Posted: November 12, 2012 at 2:16 pm
By: Matt Casasanta, Erika Blatt, and Milly Mullins
Chris Henry, a former West Virginia football player who played in the NFL for the Cincinnati Bengals, died at the age of 26 after falling off a moving vehicle during an argument. After his death in 2009, an autopsy revealed that Henry was suffering from significant brain damage as a result of all the concussions he had sustained during his football career. The autopsy results showed that Henry’s brain resembled that of an elderly person suffering from severe Alzheimer’s disease.
Henry is just one of many football players who suffer significant brain damage as a result of repeated blows to the head, which cause concussions or traumatic brain injuries that alter brain function. If the concussion is severe, the brain may swell. Even minor concussions involve headaches, dizziness, and concussions can cause impairment of memory, judgment, balance, and coordination. Each year, about 67,000 concussions are reported during football games. That means there is at least one concussion in every American football game.
Research shows that repeated concussions can cause long-term damage to the brains of football players, in some cases, producing the kind of memory loss and addled thinking found in patients with severe Alzheimer’s disease or dementia.
“What you are seeing in the NFL — long-term effects [ranging from] suicides to memory loss and dementia—those can all be [traced] back to concussions,” says WVU Athletic Trainer Randy Meador. “You can’t find a hotter topic right now in sports medicine.”
Some critics say that professional and college football teams need to do more to protect their players from such repeated concussions and the prospect of severe brain damage. For instance when a player is acting strangely or having difficulty walking, he should be removed from the game. No player should be allowed to play again until he is symptom-free and cleared by the medical staff, says Tim Foley, who played football at Frostburg State University in Maryland and has had at least five documented concussions.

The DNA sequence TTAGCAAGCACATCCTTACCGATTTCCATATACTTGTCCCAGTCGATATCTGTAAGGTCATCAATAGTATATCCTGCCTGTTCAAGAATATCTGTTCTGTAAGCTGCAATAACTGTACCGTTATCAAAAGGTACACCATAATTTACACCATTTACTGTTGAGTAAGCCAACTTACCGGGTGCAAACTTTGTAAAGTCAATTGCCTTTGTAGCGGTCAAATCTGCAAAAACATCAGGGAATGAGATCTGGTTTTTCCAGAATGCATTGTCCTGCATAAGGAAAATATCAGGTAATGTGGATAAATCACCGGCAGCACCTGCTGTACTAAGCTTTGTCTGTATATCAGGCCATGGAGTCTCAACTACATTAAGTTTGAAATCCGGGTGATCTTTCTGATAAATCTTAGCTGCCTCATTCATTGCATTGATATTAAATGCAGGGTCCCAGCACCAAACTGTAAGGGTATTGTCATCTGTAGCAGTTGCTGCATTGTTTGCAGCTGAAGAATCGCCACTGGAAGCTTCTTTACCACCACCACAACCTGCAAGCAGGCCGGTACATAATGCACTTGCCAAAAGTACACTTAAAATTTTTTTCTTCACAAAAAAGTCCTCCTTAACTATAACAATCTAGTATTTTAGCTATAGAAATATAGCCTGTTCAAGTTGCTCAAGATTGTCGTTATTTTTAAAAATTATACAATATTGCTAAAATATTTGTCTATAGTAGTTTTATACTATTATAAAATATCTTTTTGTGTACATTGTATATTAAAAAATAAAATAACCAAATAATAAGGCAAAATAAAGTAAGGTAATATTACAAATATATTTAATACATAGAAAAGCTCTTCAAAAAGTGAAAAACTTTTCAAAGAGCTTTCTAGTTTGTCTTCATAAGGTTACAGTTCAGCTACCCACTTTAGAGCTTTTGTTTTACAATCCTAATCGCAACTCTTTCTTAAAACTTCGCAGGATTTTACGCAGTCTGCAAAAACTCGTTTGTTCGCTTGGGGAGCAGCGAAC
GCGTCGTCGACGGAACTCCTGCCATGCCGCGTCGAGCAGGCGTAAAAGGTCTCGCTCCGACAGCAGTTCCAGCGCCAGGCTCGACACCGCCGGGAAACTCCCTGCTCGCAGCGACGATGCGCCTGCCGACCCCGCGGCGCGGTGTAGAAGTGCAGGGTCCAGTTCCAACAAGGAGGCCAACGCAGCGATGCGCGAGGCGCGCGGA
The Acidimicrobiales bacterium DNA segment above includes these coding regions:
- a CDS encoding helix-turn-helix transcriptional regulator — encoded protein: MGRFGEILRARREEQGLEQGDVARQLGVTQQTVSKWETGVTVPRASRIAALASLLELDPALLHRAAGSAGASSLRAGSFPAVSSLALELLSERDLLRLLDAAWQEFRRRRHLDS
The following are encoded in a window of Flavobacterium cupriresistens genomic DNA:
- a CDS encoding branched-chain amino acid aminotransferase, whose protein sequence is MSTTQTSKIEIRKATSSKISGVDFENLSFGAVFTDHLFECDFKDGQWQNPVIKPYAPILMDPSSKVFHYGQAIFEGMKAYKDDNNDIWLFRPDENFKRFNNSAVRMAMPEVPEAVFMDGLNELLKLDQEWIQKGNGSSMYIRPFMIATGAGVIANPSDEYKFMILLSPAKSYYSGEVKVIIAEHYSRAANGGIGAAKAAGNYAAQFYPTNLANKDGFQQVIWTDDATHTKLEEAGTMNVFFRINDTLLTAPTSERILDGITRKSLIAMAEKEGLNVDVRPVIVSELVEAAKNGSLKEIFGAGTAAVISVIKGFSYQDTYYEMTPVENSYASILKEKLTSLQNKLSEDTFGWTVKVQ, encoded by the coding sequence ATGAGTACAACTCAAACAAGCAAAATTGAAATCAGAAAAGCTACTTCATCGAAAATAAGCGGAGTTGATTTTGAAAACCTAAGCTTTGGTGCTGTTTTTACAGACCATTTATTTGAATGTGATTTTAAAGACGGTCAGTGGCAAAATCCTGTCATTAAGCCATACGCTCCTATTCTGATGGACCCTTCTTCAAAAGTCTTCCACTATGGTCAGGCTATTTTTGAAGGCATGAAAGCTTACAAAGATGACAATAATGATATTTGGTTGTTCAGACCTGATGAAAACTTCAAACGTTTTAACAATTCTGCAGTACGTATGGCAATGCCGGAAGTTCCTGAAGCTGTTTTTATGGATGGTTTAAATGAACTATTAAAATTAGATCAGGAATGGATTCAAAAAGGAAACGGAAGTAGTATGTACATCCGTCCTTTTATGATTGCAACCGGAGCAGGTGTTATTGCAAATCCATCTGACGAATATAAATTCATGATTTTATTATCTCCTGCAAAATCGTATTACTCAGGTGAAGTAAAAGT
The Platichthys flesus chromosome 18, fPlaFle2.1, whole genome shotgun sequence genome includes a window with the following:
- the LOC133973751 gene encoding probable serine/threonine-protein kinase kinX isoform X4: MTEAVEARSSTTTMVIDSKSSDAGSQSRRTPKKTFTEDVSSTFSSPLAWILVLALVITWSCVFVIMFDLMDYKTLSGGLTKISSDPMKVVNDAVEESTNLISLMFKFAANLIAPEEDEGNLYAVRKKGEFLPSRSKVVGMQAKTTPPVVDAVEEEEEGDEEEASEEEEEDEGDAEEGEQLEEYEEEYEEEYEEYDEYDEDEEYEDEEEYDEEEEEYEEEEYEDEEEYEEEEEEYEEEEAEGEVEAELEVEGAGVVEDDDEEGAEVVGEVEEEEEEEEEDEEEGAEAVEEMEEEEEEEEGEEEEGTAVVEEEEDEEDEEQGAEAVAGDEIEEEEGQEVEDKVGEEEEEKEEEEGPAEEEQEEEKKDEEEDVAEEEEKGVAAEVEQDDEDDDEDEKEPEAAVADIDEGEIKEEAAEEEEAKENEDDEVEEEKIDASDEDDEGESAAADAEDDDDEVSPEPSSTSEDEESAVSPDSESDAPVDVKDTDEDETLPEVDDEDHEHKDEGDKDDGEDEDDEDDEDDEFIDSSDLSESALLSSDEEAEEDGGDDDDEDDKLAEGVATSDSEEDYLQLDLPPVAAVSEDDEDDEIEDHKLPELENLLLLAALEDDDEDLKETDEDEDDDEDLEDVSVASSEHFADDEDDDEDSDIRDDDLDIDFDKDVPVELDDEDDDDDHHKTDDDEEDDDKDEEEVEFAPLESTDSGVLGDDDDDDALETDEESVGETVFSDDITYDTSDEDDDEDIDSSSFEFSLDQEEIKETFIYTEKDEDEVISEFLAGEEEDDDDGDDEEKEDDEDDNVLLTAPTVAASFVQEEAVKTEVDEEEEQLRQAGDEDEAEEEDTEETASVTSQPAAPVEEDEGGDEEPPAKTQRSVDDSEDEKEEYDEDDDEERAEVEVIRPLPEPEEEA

The problem is diagnosing a concussion when it occurs. Many players, encouraged by their coaches to tough it out and get back into the game, won’t admit they are experiencing difficulties.
“You’re taught to be tough to play,” Foley says. “So when you get a concussion you don’t even want to tell the coach.”
If the players themselves won’t acknowledge having problems, even trained medical personnel have difficulty diagnosing concussions.
“I can’t see if a player has a headache or blurred vision,” Meador says. “Many times a player will have a minor head injury and continue playing and risk further injury.”
Meador says coaches and medical personnel have to do a better job of diagnosing concussions among players even when they won’t talk about it. Coaches need to make it crystal clear to their players how significant these injuries can be and that players will be penalized if they don’t speak up about even minor concussions. Currently, football players tend to be rewarded for being tough and aggressive on the field even when they are injured.
Foley believes that teaching proper tackling techniques to players can help prevent many injuries. Just padding helmets won’t help. According to John Spiker, who’s been an athletic trainer for the WVU football program for 35 years, it’s the abrupt stop from the impact of a hit that causes the damage to the brain.
“It’s not the head hitting against the helmet that’s causing the injury, it’s the cranium bouncing off the skull inside the head,” Spiker says.